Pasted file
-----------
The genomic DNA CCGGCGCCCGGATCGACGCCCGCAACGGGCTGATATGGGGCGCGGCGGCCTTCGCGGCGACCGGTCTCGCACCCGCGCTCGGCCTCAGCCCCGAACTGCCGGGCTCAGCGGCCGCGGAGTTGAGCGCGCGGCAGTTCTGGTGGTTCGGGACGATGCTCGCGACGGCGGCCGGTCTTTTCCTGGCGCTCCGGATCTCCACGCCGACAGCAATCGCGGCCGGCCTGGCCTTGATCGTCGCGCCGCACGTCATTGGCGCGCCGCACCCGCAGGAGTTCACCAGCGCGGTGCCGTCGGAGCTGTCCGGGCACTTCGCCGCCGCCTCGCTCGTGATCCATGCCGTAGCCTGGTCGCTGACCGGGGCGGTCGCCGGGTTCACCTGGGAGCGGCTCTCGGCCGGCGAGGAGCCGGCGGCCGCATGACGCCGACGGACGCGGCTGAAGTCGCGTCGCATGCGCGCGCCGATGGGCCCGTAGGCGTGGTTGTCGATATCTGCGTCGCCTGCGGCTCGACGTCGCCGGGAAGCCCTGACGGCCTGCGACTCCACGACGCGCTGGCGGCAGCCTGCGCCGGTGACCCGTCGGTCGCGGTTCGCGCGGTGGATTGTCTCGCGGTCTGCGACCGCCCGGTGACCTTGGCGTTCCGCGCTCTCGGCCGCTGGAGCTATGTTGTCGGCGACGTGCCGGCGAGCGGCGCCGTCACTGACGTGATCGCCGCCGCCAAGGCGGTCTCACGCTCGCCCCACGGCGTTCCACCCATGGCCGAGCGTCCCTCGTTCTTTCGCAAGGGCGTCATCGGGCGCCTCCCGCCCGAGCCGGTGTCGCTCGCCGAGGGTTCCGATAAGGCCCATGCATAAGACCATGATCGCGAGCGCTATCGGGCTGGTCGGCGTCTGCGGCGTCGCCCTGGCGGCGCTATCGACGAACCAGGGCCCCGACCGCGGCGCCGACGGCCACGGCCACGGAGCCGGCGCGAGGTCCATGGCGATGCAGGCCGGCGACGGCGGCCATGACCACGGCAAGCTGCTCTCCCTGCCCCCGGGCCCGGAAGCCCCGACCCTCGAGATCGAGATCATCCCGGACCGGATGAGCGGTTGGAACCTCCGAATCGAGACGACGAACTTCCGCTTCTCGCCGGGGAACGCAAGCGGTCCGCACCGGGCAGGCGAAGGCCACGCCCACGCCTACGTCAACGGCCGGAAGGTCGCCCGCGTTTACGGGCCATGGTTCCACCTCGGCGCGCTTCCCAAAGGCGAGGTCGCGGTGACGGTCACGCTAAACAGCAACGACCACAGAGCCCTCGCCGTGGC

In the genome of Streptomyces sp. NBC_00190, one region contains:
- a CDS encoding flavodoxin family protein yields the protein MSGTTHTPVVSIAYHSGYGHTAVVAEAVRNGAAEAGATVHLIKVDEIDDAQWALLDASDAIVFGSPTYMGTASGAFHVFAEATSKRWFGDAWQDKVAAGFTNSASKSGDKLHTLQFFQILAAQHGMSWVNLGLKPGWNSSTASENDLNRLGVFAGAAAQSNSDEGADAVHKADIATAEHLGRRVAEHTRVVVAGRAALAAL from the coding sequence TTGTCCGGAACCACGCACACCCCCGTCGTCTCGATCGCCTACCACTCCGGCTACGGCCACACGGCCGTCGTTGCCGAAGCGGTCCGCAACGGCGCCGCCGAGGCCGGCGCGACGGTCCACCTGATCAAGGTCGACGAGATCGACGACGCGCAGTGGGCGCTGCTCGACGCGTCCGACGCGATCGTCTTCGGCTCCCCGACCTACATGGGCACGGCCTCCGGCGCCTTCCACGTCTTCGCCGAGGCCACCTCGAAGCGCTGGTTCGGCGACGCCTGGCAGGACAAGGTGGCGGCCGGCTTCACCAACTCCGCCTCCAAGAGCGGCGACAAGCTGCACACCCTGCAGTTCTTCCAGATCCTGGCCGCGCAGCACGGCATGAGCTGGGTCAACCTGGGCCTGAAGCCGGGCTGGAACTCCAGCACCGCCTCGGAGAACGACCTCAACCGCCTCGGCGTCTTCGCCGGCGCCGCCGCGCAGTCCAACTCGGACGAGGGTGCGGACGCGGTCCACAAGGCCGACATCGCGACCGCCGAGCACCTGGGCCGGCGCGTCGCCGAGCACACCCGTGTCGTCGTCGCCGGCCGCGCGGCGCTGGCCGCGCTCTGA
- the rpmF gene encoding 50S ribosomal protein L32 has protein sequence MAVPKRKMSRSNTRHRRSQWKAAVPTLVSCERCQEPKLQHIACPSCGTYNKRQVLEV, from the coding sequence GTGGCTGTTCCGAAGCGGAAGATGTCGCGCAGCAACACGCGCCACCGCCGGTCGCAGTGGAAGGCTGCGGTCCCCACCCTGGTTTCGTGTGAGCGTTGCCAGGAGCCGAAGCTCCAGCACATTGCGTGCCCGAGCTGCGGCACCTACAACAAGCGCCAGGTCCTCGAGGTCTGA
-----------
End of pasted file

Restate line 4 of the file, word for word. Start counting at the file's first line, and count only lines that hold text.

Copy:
- the rpmF gene encoding 50S ribosomal protein L32 has protein sequence MAVPKRKMSRSNTRHRRSQWKAAVPTLVSCERCQEPKLQHIACPSCGTYNKRQVLEV, from the coding sequence GTGGCTGTTCCGAAGCGGAAGATGTCGCGCAGCAACACGCGCCACCGCCGGTCGCAGTGGAAGGCTGCGGTCCCCACCCTGGTTTCGTGTGAGCGTTGCCAGGAGCCGAAGCTCCAGCACATTGCGTGCCCGAGCTGCGGCACCTACAACAAGCGCCAGGTCCTCGAGGTCTGA